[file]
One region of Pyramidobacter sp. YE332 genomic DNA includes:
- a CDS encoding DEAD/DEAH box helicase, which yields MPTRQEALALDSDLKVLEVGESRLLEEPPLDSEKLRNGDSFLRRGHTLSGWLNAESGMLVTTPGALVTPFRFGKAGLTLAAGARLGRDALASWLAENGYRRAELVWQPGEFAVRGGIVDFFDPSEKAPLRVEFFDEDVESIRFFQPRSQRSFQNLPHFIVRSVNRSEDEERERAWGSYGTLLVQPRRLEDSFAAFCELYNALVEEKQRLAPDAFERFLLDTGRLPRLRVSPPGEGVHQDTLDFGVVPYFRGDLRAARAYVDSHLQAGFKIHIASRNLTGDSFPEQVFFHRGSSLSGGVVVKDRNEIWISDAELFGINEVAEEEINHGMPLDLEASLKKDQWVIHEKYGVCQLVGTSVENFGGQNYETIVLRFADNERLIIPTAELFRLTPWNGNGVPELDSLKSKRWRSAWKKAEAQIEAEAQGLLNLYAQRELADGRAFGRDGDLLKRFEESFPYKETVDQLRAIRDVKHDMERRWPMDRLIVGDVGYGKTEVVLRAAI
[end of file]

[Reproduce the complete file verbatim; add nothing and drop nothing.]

One region of Pyramidobacter sp. YE332 genomic DNA includes:
- a CDS encoding DEAD/DEAH box helicase, which yields MPTRQEALALDSDLKVLEVGESRLLEEPPLDSEKLRNGDSFLRRGHTLSGWLNAESGMLVTTPGALVTPFRFGKAGLTLAAGARLGRDALASWLAENGYRRAELVWQPGEFAVRGGIVDFFDPSEKAPLRVEFFDEDVESIRFFQPRSQRSFQNLPHFIVRSVNRSEDEERERAWGSYGTLLVQPRRLEDSFAAFCELYNALVEEKQRLAPDAFERFLLDTGRLPRLRVSPPGEGVHQDTLDFGVVPYFRGDLRAARAYVDSHLQAGFKIHIASRNLTGDSFPEQVFFHRGSSLSGGVVVKDRNEIWISDAELFGINEVAEEEINHGMPLDLEASLKKDQWVIHEKYGVCQLVGTSVENFGGQNYETIVLRFADNERLIIPTAELFRLTPWNGNGVPELDSLKSKRWRSAWKKAEAQIEAEAQGLLNLYAQRELADGRAFGRDGDLLKRFEESFPYKETVDQLRAIRDVKHDMERRWPMDRLIVGDVGYGKTEVVLRAAI